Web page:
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Ikatjaa Uorlove
Ikatjaa Uorlove




A descarga (literally discharge in Spanish) is an improvised jam session consisting of variations on Cuban music themes, primarily son montuno, but also guajira, bolero, guaracha and rumba.[1] The genre is strongly influenced by jazz and it was developed in Havana during the 1950s. Important figures in the emergence of the genre were Cachao, Julio Gutiérrez, Bebo Valdés, Peruchín and Niño Rivera in Cuba, and Tito Puente, Machito and Mario Bauzá in New York. Originally, descargas were promoted by record companies such as Panart, Maype and Gema under the label Cuban jam sessions. From the 1960s, the descarga format was usually adapted by large salsa ensembles, most notably the Fania All-Stars.

During the 1940s, the term descarga was commonly used in the music scenes of Cuba to refer to performances of jazz-influenced boleros in an improvised manner. This was part of the so-called filin (feeling) movement spearheaded by artists such as José Antonio Méndez, César Portillo de la Luz, and Luis Yánez.[1] This style was inherited by musicians such as Bebo Valdés and Frank Emilio Flynn who explored the combination of jazz and Cuban forms into the 1950s. In particular, Bebo's 1952 session with producer Norman Granz in Havana, credited to Andre's All Stars, is often cited as a milestone in the development of Cuban jazz, and by extension, descarga.[3] At this time, however, the term descarga began to be used in a different way to describe jam sessions based on the son montuno and other Afro-Cuban rhythms.[1] The incipient mambo and Afro-Cuban jazz scene found in New York during the 1940s was also a catalyst of the development of descargas, with artists such as Machito, Dizzy Gillespie, Charlie Parker and Tito Puente performing extended jams with Afro-Cuban motifs.[3][2]

We showed up at the Panart studios around 2 or 3 a.m., after finishing our respective gigs in various nightclubs. The Galician owner of Panart Records brought about forty cognac bottles and fifty rum bottles. That's how Julio Gutiérrez's first descarga volume was completed. It was a true descarga: There was no written music involved.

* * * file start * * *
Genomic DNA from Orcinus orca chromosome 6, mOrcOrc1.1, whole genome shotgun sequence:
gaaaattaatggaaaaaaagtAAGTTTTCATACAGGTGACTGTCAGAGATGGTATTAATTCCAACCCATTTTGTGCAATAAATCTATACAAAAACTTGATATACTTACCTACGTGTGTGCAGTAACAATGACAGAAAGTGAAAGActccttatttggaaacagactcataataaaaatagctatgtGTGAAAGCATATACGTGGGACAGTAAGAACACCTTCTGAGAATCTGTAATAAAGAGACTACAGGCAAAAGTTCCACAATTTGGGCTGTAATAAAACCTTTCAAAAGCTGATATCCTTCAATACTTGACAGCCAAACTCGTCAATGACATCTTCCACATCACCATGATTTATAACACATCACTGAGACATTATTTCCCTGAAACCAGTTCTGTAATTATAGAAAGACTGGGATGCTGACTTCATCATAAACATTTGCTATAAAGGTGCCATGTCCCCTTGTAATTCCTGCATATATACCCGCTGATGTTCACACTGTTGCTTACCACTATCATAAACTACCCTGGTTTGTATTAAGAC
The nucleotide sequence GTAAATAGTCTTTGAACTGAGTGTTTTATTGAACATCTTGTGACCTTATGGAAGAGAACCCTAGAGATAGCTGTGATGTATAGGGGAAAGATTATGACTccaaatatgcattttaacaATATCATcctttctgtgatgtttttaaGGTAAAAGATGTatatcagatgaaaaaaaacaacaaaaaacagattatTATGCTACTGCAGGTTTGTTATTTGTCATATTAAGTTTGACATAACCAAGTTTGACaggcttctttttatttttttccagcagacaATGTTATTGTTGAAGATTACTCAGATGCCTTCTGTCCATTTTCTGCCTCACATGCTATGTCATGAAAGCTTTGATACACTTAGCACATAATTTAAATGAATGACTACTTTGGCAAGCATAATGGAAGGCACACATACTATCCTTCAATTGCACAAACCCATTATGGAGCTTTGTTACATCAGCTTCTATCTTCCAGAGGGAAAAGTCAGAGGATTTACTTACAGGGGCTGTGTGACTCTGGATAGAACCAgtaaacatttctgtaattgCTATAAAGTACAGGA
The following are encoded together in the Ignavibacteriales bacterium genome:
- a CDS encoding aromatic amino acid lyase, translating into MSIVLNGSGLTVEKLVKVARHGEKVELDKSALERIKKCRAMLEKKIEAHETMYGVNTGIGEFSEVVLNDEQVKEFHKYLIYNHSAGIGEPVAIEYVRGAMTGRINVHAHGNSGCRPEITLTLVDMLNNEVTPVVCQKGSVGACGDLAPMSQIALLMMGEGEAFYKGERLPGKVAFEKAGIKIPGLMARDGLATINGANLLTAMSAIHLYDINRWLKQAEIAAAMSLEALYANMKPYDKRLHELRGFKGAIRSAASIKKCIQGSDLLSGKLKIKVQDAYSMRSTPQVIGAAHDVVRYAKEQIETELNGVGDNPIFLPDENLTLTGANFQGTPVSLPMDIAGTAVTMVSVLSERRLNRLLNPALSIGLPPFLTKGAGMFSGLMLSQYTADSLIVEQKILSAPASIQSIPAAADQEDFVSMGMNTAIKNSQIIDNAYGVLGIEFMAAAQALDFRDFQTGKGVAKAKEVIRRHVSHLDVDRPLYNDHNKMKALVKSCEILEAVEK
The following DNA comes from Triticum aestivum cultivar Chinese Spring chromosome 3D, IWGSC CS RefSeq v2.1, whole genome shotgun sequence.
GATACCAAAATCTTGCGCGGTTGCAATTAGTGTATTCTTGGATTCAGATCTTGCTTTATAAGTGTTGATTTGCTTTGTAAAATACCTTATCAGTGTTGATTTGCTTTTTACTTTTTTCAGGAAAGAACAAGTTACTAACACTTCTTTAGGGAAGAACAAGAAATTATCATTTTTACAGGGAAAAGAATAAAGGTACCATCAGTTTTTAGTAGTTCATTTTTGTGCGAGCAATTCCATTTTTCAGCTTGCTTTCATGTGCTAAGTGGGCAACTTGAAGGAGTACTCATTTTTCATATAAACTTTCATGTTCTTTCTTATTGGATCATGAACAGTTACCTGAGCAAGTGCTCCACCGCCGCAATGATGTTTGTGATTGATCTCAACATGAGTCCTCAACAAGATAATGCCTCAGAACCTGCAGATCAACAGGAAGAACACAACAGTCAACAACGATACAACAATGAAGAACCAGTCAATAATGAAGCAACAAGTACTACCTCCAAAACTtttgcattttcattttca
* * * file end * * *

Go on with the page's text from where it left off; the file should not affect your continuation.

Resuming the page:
The first series of commercially successful descarga jam sessions were recorded mostly between 1956 and 1958 at the Panart studios in Havana.[1] The Panart descarga sessions were released in three volumes under the title Cuban Jam Session; they would sell over a million copies.[2] Volumes I (1956, yellow cover) and II (1957, blue cover) were recorded under the direction of Julio Gutiérrez with Peruchín on piano. The sessions were recorded by engineer Fernando Blanco in Havana and then sent for editing to New York. According to the original liner notes of Volume I, the studio doors were opened at 10:30 pm and the recordings took place throughout the night.[5] The jams in Volume I revolve around canción, mambo, chachachá and conga themes; the longest track, "Opus for Dancing", lasts 10 minutes. Volume II kicks off with "Descarga caliente", a 17-minute montuno jam recorded in 1952 and thus considered the first recorded descarga,[6] while side B includes three jams recorded later: rumba, chachachá and batá (Santería-based). Volume III (1958, red cover) was directed by tresero Niño Rivera and it comprises three montuno tracks combined with swing, guajira and chachachá, plus a guaguancó-comparsa.[5] The only musicians to participate in all three sessions were Alejandro "El Negro" Vivar (trumpet), Emilio Peñalver (tenor saxophone) and Salvador "Bol" Vivar (double bass). Another session entitled Cuban Jam Session with Fajardo took place under the direction of flautist José Fajardo in 1957, but only four tracks could be recorded. The album was finished in Miami in 1964.[7] It was the first descarga album in the charanga format and it features jazz-inspired mambos, chachachás, guajiras and montunos.[5][7]

In 1957, Cachao recorded in the Panart studios his Cuban Jam Sessions in Miniature, short descargas which contrasted with the extended jams in the previous Cuban Jam Session LPs. The album, credited to "Cachao y su ritmo caliente" (Cachao and his hot rhythm), has been described as a "historic recording" with a "classic rhythm section" and "the true salsa musician's bible on record".[8] The same year, Chico O'Farrill directed two descargas, namely "Descarga Número 1" and "Descarga Número 2" with his all-star group, All Stars Cubano, featuring Cachao on bass. O'Farrill's recordings were released by Gema as a single and later included in the multi-artist LP Los mejores músicos de Cuba (1959).[9] Cachao continued to record descarga sessions as a leader between 1958 and 1960: Jam Session with Feeling (Maype), Descarga (Maype), Cuban Music in Jam Session (Bonita) and Descargas con el ritmo de Cachao (Modiner). At the same time, Cachao recorded sessions of traditional danzones for Ernesto Duarte's label Producciones Duarte, yielding two albums that were distributed by Kubaney: Con el ritmo de Cachao (reissued as Camina Juan Pescao) and El gran Cachao (reissued as Cachao y su Típica Vol. 2), featuring former members of Arcaño y sus Maravillas.[10] Nonetheless, later in his career he would record many of these danzones ("Avance Juvenil", "Ahora sí", etc.) in an extended, descarga-like format.